Charlie and I went to The Film Forum last night to check out the restored The Passionate Thief (1960), directed by Mario Monicelli, and starring Anna Magnani, Ben Gazzara and Toto. It’s getting a nice theatrical re-release, and it looks amazing, crisp and glamorous, dark and seedy, the one-crazy-night plot taking place throughout Rome, a city swept away by its collective New Year’s Eve celebrations. Everyone is out partying, everyone crams into the subways, everyone sets off firecrackers and, as one, throws things out of their apartment windows, a very literal gesture of “out with the old,” causing characters to have to dive for cover on the streets below. Slapstick, vaudevillian, totally screwball, featuring missed opportunities, mistaken identities, and ongoing running gags that get funnier with each repetition, The Passionate Thief was a BLAST, and awesome to watch after a week of super-serious end-of-year 2014 films. Don’t get me wrong, I’ve seen a lot of great stuff, but The Passionate Thief is devoted to pure silliness and farce in a way that was like a bubbly glass of champagne, light, airy, ridiculous. There was a guy sitting in the back who was laughing so hard, and stamping his feet that Charlie murmured worriedly that the dude might be about to have a heart attack. But it really was that funny: there is a catharsis in that kind of laughter that was just beautiful.
Anna Magnani plays Tortorella, a struggling actress (we first see her acting her part in a huge crowd scene where she has to react to a saint’s miracle: watching her gesture and scream, “A MIRACLE! A MIRACLE! A MIRACLE!” with 100% conviction was the first belly-laugh of the film). Tortorella is “up for anything,” as another character says, and when she gets an invite for a swanky New Year’s Eve party, she goes all out in preparation. She dyes her black hair blonde, she dresses in an evening gown with swirling little tassels all over it, and drapes herself in a white fox fur (complete with full fox head). She is ready for some fun! Unfortunately, she gets stood up by the group who invited her out (although their paths do cross again later), and so she meets up with Toto, an old friend, who lives in squalor, is perpetually broke, and has just taken a job to be a “second” for a professional thief, out to swipe jewels and purses and cigarette cases from the drunken New Year’s Eve crowds. Toto has hired himself out to Lello, a guy who has promised to bring in a specific amount of money by the next morning, and their first attempts to steal things go terribly, mainly because Toto’s life is one blundering disaster after another. Tortorella has no idea that Toto and Lello are in cahoots: all she knows is that Lello is … well, pretty Rowr, even though he is young enough to be her son, and so she basically decides to crush on him for the evening, an evening that should be fun, it’s New Year’s Eve! Lello plays along, but he’s using her in order to make the scores he needs to make.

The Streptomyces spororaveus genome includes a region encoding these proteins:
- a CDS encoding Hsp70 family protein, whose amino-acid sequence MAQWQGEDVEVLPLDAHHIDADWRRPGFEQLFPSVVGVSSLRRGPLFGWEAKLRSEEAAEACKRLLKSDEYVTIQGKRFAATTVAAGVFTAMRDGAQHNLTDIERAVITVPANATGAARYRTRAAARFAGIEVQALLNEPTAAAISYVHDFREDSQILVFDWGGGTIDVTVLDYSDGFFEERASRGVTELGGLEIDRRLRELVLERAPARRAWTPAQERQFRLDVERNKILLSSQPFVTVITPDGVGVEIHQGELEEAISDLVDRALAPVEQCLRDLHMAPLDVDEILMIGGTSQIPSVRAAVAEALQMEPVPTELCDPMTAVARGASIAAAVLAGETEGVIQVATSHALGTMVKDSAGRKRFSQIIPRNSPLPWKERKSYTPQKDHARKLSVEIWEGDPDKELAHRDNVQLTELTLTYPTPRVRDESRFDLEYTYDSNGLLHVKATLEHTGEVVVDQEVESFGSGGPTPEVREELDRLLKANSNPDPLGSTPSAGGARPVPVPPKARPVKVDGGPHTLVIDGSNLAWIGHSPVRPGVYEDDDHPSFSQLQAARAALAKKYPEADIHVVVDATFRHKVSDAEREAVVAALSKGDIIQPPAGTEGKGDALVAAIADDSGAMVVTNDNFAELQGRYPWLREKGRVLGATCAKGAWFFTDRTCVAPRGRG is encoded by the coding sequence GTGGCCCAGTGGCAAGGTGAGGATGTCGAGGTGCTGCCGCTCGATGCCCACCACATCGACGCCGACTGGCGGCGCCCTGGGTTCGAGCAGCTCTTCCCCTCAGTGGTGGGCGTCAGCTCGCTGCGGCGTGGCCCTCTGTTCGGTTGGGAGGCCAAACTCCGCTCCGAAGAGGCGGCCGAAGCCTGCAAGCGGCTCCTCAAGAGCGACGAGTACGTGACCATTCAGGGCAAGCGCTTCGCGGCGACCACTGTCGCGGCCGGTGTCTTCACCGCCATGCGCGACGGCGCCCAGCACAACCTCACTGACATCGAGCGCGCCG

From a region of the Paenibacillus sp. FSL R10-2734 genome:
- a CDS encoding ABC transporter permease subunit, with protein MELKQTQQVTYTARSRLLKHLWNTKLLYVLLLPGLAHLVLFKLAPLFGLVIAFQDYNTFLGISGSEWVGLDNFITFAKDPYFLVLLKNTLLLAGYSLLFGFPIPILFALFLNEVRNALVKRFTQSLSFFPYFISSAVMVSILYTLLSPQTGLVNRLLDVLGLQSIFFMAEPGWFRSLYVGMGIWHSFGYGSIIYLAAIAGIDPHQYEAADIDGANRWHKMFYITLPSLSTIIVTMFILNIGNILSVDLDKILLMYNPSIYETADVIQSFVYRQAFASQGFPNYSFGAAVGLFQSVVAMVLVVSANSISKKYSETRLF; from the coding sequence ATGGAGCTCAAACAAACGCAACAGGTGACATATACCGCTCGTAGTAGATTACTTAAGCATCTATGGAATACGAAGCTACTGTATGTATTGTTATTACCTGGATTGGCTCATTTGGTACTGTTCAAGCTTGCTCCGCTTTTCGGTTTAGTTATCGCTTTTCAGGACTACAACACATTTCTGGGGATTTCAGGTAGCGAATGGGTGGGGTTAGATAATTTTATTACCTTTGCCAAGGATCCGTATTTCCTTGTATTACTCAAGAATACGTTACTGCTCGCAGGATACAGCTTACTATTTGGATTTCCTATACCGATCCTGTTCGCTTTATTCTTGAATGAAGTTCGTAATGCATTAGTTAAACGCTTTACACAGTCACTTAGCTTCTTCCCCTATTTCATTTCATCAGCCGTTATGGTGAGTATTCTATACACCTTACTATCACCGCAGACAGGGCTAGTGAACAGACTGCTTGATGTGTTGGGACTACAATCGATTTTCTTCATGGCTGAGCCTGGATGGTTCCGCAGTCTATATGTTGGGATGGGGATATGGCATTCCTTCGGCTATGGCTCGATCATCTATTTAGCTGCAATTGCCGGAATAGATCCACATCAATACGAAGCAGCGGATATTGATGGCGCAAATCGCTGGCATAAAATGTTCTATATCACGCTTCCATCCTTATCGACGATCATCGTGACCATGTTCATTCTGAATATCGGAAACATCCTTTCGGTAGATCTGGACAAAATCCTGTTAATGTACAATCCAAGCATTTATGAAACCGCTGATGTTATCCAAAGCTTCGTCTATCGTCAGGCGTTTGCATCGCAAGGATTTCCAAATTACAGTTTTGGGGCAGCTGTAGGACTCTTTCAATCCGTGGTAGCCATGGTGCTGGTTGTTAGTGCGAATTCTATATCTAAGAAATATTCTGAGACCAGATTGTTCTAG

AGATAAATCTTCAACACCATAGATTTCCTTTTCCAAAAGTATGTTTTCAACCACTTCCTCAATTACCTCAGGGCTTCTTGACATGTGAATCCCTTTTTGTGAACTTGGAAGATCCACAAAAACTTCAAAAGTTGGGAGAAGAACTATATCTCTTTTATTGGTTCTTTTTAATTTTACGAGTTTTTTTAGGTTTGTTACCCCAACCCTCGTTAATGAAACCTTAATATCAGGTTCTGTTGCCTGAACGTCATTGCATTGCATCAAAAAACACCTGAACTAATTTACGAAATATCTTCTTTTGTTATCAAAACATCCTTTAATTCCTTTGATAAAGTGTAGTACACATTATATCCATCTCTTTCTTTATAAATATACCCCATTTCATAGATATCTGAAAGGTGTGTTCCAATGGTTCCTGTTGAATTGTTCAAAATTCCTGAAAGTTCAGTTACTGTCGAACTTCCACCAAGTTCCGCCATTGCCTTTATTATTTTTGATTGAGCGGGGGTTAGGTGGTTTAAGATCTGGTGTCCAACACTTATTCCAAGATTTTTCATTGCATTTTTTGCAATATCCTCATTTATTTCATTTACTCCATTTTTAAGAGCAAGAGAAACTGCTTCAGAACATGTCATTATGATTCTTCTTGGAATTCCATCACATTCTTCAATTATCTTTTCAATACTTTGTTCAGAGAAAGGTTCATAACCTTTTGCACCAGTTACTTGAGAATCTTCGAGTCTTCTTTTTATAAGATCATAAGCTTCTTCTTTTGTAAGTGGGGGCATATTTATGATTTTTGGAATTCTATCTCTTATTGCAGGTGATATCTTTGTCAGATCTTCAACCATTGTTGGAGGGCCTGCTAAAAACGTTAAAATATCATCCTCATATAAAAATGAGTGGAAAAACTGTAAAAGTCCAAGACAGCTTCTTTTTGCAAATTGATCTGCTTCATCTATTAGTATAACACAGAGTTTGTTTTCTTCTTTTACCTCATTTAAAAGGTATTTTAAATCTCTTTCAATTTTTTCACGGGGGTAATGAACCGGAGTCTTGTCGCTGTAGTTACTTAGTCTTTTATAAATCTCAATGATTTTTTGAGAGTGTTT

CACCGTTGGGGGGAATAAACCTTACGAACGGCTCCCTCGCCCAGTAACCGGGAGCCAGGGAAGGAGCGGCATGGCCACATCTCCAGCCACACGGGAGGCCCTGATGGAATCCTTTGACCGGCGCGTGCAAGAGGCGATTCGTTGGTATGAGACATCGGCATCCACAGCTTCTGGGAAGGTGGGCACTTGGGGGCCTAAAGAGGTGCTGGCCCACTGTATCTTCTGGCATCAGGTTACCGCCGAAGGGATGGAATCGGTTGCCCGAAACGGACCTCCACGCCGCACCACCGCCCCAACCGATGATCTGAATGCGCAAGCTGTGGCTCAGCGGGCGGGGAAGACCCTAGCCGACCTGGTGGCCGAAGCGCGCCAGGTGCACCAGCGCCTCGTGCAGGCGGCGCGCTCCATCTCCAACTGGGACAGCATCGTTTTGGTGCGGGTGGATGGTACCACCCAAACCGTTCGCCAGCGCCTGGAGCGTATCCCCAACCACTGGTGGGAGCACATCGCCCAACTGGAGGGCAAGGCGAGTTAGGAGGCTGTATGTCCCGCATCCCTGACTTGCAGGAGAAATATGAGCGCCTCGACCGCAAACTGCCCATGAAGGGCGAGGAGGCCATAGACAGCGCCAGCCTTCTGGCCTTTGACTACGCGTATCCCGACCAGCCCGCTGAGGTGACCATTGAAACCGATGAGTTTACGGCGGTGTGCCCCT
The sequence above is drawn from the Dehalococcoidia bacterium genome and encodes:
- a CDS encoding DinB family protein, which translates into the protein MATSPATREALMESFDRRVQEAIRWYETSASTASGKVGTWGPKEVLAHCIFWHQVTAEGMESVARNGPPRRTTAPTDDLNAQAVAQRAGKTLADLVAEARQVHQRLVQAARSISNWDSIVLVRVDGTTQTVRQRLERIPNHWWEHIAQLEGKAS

Hijinx ensue. The hijinx never stop. Toto ends up wearing a woman’s flowered hat at an upscale party and singing an Italian ballad on a little stage for the roaring crowd. He doesn’t even know how he got there. Tortorella ends up having to ride on the back of a motorcycle to get to a certain nightclub, after being ditched on the subway by a scheming Toto and Lello … and seeing Magnani, staggering off the motorcycle, in her gown, with newspapers stuffed into her cleavage and up and down her legs in order to ward off the cold on the back of the bike, was one of the funniest bits in the film. Magnani, teeth chattering, says to the motorcyclist: “Could you help me with the newspapers?”
Cars careen through the streets. Furniture flies out the windows. Tortorella has a fight with Toto every 5 minutes. He’s worthless! He’s a beggar, a scoundrel! But then, oh well, let’s move on to the next party. They end up crashing a snooty party filled with stuck-up Germans. It does not go well. The three interlopers are eventually tossed out onto the sidewalk.
There are recurring funny bits involving a drunken American who cruises through the streets of Rome in his gigantic obnoxious tail-finned car. He seems to think that all Italians would love nothing more than to jump into various fountains, fully clothed. He’s seen La Dolce Vita one too many times (it had just come out when Passionate Thief was being made), and Tortorella says, when he tries to drag her into the fountain. “You’ve seen too many movies.”